6 Sept 2010

Censored again?

In response to this letter at the Express website I posted the following:

IT is with great amazement, sometimes profound amusement, that I try to follow the reasoning of those wishing to retain the anachronism called the Judicial Committee of the Privy Council as this country's final court of appeal.

One current that you have flowing through their argument is this country is somehow joined at the hip to the London-based court and we two are inseparable.

In their eyes, no future exists without the "distinguished judges'' of the British court and the fledgling Caribbean Court of Justice could never hope to supplant the esteemed Law Lords.

But like it or not, change will have to come.

The Privy Council is a court that exists at the pleasure of the British parliament. It is not financed by the Caribbean even though it is entrenched in the constitutions of various Caribbean countries which still retain its services. By a simple act of Parliament, the British can abolish the court and turn regional constitutions upside-down.

The day when it goes, and go it shall, what will be the situation of those who wish to hang on to colonial coattails?

It may not be tomorrow, next week or next year, but I would be rather surprised to see the Privy Council around in decades to come. Who knows?

In this country's case, the Privy Council is our one last colonial link to Britain.

There were many links previously, but over time they have reduced in number.

Before Independence in 1962, which the British handed to us on a platter, "Mother England'' was the centre of our world. Back then there were the naysayers opposed to Independence, predicting doom and gloom for the young nation.

Forty-eight years have gone and I don't hear anyone calling for the British to come back.

In 1976, the Queen got her marching orders. I am yet to hear any of her former loyal subjects beseeching Her Majesty to return to reign over us.

The T&T dollar was once pegged to the British pound, but that was ended, also in 1976, due to the instability of sterling. Nowadays the pound could go up, down, sideways, do a backflip and that would not merit a mention in news reports. A marked contrast to the US dollar, whose every movement is tracked closely and analysed for any effect on this country.

The once-mighty General Certificate of Education (GCE) ruled the roost in education locally, lauded by some as the gold standard of education internationally. For a long time we swallowed that myth hook, line and sinker.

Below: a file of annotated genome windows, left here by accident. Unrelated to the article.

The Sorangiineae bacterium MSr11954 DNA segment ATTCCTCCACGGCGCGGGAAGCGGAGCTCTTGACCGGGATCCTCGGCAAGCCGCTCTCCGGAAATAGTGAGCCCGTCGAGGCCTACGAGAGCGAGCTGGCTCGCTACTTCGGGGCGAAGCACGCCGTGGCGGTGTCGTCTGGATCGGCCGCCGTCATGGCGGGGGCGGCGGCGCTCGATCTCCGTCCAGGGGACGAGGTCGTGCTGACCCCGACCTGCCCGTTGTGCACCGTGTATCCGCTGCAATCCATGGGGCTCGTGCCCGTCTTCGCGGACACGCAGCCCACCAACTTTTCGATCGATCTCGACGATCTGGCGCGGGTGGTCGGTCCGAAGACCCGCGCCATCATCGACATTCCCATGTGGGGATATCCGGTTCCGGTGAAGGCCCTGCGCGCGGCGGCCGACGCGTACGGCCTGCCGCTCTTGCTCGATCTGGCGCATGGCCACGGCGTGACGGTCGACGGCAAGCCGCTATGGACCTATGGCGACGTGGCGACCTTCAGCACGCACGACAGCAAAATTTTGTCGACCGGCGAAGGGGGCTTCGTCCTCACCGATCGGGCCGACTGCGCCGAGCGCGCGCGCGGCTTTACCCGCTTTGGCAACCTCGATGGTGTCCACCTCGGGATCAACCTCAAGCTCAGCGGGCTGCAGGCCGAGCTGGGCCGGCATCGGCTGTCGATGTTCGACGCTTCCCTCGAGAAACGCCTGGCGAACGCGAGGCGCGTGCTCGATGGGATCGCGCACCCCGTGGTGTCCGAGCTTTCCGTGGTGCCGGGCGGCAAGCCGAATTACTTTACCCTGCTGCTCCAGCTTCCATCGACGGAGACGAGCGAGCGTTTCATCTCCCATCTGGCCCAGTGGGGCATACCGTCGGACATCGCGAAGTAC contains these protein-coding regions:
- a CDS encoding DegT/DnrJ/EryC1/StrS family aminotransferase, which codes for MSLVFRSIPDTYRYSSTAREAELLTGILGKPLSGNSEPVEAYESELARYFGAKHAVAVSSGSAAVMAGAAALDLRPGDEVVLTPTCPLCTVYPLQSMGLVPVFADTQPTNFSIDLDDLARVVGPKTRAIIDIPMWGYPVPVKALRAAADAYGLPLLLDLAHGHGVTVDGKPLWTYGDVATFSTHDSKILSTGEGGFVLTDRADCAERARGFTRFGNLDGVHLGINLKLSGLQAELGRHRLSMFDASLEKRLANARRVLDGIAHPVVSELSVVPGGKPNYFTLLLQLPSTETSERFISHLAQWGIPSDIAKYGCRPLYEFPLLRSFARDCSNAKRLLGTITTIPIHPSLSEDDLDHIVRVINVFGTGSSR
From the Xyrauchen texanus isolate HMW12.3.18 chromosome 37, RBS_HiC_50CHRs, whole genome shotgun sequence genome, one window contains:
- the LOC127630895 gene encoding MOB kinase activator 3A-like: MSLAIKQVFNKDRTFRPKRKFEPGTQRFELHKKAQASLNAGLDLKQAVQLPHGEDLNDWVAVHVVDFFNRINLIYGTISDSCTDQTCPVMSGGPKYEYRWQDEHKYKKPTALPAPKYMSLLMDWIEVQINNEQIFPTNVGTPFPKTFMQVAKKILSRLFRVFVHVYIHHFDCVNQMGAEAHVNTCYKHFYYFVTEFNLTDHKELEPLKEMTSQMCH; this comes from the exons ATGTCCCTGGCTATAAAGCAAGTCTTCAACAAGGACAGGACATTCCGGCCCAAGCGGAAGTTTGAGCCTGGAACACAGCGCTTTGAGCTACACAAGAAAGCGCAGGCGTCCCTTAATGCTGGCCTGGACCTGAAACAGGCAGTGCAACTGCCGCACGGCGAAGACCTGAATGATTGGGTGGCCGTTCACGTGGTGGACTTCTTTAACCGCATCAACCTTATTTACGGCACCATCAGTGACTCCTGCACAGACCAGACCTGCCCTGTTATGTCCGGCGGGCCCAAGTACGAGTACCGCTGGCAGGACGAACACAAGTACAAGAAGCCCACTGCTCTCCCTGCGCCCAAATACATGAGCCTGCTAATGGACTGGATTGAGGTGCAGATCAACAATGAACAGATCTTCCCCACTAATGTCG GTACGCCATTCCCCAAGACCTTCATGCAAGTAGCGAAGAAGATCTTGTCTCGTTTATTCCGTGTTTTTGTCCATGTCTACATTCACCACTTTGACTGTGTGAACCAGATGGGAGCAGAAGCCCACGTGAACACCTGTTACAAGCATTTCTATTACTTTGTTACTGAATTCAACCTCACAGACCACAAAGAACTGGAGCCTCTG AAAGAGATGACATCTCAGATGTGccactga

It conveniently escaped our attention that the Americans did not need this "gold standard'' qualification to enter their world-leading universities of Harvard, Yale, Stanford, MIT and Princeton, which churn out Nobel laureates too many to count.

The naysayers pooh-poohed the upstart Caribbean Examinations Council certification when it emerged regionally in the 1970s, claiming it would never be as internationally accepted as the "world-renowned'' GCE.

More than 30 years have passed and the two CXC exams, CSEC and CAPE, now hold sway, by more than 20,000 annually.

GCE has now become a bit-part player, each year only a few dozen sitting its exams.

All this serves to show is that everything takes time.

The CCJ may be much maligned today in certain quarters, by those with their own agendas, but in time the region will see there is no future in the Privy Council. If it takes them five years, ten years, 15 years, 20 or more.

The British Empire is dead. Get over it.

A Charles

Mt Lambert

This is called Ignoratio Elenchi, "wherein, instead of proving the fact in dispute, the arguer seeks to gain his point by diverting attention to some extraneous fact". The writer has yet to give reasons why the Privy Council may be terminated. He instead meanders all over in his arguments of GCE, $ and £, etc. The fact of the matter is that the Privy Council, if anything has shown the legal immaturity of the courts in TnT, numerously documented at www.jumbieswatch.com. The Privy Council 'tap up' local jurists time and time again. The CAPE and CSEC exams are hardly recognised outside the Caribbean (ask students trying to get into a UK university) as is the UWI degree. If indeed the Privy Council is to be terminated, then it will be perhaps on a financial footing since Lord Phillip is on record that 40% of cases are from the Commonwealth and Caribbean countries which retain the PC. In the meantime, the Caribbean needs to attain legal maturity.

Naturally, I have yet to see the Express post my response.